Richard Waghorne has recently laid out his stall on the future of the Irish, claiming that the language is best remembered and preserved but only amongst academic experts and not the wider population.
In his argument he says that the language is like the Irish famine and in doing so he is either showing ignorance to the actual events or simply getting his comparisons confused. The Irish famine was a blight on crops; it was forced upon the Irish people against their wishes and they had little defence against it, it is widely known that the British government, the rulers of Ireland at that time did little to help the people of Ireland in their struggle and some would even say they encouraged it. To me that sounds more like the English language than the Irish one; an incident forced upon the people against their will when they had no real chance of fighting back from it. Lucky for us the country overcame the famine and has rebuilt itself so that its effects aren’t as widely felt anymore, the same cannot be said for our recovery from the systematic attempt to destroy an important part of our culture, which has only grown.
Waghorne goes on to say that Irish is useless because our history is in English and that the works of our greater scholars is too; he also encourages the old belief that Irish is a commoners language by saying that Irish culture, it’s music and art has always been in opposition to Western artisitic achievements, calling it primative; the music of Indian peasants. In reality Irish music and art is a part of wider western achievements, not in opposition to it; it may not have as wide an appeal as Mosart or Bach but it is a representation of its people and culture just like all traditional music.
The problem with Waghorne’s argument is that he is using history to prop his point up; just because Joyce didn’t write in Irish doesn’t mean that it is impossible to do so. It is complete ignorance to assume that the Irish language has no place in the modern world or in the art of today when it is just as valid as French, German or English.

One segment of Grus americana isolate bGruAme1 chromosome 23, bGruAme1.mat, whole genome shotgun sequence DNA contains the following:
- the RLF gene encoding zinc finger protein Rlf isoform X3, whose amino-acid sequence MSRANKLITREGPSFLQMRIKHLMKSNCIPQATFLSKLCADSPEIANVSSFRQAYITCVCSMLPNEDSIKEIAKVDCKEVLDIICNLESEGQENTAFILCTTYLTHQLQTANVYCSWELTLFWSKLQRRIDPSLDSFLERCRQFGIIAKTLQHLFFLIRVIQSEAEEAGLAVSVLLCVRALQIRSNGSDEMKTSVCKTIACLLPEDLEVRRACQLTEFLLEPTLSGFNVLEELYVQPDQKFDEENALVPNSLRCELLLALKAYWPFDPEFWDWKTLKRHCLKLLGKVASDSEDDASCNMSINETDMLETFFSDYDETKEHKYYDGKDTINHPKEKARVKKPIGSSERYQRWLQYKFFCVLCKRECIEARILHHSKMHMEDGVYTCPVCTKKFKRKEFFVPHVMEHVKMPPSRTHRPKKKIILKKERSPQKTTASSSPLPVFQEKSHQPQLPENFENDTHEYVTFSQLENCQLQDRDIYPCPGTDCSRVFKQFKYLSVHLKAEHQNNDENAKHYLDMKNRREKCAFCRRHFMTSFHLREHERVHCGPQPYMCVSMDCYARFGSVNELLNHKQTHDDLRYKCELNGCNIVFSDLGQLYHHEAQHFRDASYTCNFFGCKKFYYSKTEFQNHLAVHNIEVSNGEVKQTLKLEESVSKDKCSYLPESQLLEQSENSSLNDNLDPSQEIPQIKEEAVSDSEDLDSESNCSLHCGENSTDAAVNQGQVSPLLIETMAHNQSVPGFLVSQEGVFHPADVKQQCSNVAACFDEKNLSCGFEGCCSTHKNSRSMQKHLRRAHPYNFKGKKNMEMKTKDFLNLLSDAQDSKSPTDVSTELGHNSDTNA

The Irish language is a part of our history and has been shaped over centuries to best describe the country that we are from, it was formed with our culture and is an undeniable aspect of it; it is true that at present its practicalities are somewhat limited but you cannot use a failure of Government policy as an excuse to take the easy option. Ireland, once the island of Saints and Scholars is now the island of big business; does that mean we should stop encouraging artists to produce important pieces that are relevant and inspired by the country?
I can’t explain why but I get a feeling that now is the time to save Irish; not that a failure to do so now will destroy it but that at this point in time the struggle will be slightly easier than ever before or ever again. It has to start from Government and work all the way down to the people but the fact is there is an appatite to learn amongst the public but no outlet for them to practice; if the Government provide a situation that encourages the use of Irish then people who know it will use it and people who don’t will be more inclined to learn. Frankly I think that Richard Waghorne is taking the easy way out and being far too dismissive as a result.
(Another) Update: Keith has a superb fisk of Waghorne’s article that simply has to be read by everyone; it’s quite a lot of text I warn you, but each word is as vital as the next and hearing a rebutal from someone with such extensive knowledge of Irish culture (that I am simply in awe of) is well worth your time.